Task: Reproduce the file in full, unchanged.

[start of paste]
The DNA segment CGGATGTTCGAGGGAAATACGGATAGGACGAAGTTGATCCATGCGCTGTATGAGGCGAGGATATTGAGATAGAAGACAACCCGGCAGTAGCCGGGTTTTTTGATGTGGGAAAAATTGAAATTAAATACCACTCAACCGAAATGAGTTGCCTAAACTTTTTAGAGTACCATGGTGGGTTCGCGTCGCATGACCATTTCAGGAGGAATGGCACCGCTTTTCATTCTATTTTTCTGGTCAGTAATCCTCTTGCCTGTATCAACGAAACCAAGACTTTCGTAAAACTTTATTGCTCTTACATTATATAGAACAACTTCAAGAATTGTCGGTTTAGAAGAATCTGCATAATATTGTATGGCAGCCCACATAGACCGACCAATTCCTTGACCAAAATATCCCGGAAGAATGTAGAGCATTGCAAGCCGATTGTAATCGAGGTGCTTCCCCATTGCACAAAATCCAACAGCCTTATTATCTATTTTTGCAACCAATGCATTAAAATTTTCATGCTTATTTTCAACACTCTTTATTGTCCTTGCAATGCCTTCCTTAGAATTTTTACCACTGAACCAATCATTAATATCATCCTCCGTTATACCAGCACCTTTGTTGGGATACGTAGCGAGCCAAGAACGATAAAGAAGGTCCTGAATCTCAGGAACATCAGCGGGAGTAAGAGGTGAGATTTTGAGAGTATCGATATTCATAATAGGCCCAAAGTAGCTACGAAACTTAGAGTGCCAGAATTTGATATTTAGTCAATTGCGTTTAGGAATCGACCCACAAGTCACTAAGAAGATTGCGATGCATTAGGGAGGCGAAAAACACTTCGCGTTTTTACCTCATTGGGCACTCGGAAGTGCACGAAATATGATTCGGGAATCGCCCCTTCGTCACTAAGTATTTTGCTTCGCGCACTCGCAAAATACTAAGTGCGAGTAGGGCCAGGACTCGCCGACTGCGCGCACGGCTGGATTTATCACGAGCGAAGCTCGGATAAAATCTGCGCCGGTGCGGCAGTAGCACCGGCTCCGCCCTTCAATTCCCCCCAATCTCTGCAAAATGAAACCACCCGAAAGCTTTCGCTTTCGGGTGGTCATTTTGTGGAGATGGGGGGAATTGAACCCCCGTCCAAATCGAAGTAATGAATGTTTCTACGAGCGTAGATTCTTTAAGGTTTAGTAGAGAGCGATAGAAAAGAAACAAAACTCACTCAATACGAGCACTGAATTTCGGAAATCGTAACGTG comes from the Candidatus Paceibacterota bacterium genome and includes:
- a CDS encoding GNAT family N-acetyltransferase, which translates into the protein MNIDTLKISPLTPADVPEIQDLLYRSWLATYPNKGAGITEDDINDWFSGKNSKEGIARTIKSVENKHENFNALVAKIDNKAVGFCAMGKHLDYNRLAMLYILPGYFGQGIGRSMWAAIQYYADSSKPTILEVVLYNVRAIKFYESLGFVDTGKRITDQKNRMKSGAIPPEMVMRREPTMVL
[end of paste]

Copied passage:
The DNA segment CGGATGTTCGAGGGAAATACGGATAGGACGAAGTTGATCCATGCGCTGTATGAGGCGAGGATATTGAGATAGAAGACAACCCGGCAGTAGCCGGGTTTTTTGATGTGGGAAAAATTGAAATTAAATACCACTCAACCGAAATGAGTTGCCTAAACTTTTTAGAGTACCATGGTGGGTTCGCGTCGCATGACCATTTCAGGAGGAATGGCACCGCTTTTCATTCTATTTTTCTGGTCAGTAATCCTCTTGCCTGTATCAACGAAACCAAGACTTTCGTAAAACTTTATTGCTCTTACATTATATAGAACAACTTCAAGAATTGTCGGTTTAGAAGAATCTGCATAATATTGTATGGCAGCCCACATAGACCGACCAATTCCTTGACCAAAATATCCCGGAAGAATGTAGAGCATTGCAAGCCGATTGTAATCGAGGTGCTTCCCCATTGCACAAAATCCAACAGCCTTATTATCTATTTTTGCAACCAATGCATTAAAATTTTCATGCTTATTTTCAACACTCTTTATTGTCCTTGCAATGCCTTCCTTAGAATTTTTACCACTGAACCAATCATTAATATCATCCTCCGTTATACCAGCACCTTTGTTGGGATACGTAGCGAGCCAAGAACGATAAAGAAGGTCCTGAATCTCAGGAACATCAGCGGGAGTAAGAGGTGAGATTTTGAGAGTATCGATATTCATAATAGGCCCAAAGTAGCTACGAAACTTAGAGTGCCAGAATTTGATATTTAGTCAATTGCGTTTAGGAATCGACCCACAAGTCACTAAGAAGATTGCGATGCATTAGGGAGGCGAAAAACACTTCGCGTTTTTACCTCATTGGGCACTCGGAAGTGCACGAAATATGATTCGGGAATCGCCCCTTCGTCACTAAGTATTTTGCTTCGCGCACTCGCAAAATACTAAGTGCGAGTAGGGCCAGGACTCGCCGACTGCGCGCACGGCTGGATTTATCACGAGCGAAGCTCGGATAAAATCTGCGCCGGTGCGGCAGTAGCACCGGCTCCGCCCTTCAATTCCCCCCAATCTCTGCAAAATGAAACCACCCGAAAGCTTTCGCTTTCGGGTGGTCATTTTGTGGAGATGGGGGGAATTGAACCCCCGTCCAAATCGAAGTAATGAATGTTTCTACGAGCGTAGATTCTTTAAGGTTTAGTAGAGAGCGATAGAAAAGAAACAAAACTCACTCAATACGAGCACTGAATTTCGGAAATCGTAACGTG comes from the Candidatus Paceibacterota bacterium genome and includes:
- a CDS encoding GNAT family N-acetyltransferase, which translates into the protein MNIDTLKISPLTPADVPEIQDLLYRSWLATYPNKGAGITEDDINDWFSGKNSKEGIARTIKSVENKHENFNALVAKIDNKAVGFCAMGKHLDYNRLAMLYILPGYFGQGIGRSMWAAIQYYADSSKPTILEVVLYNVRAIKFYESLGFVDTGKRITDQKNRMKSGAIPPEMVMRREPTMVL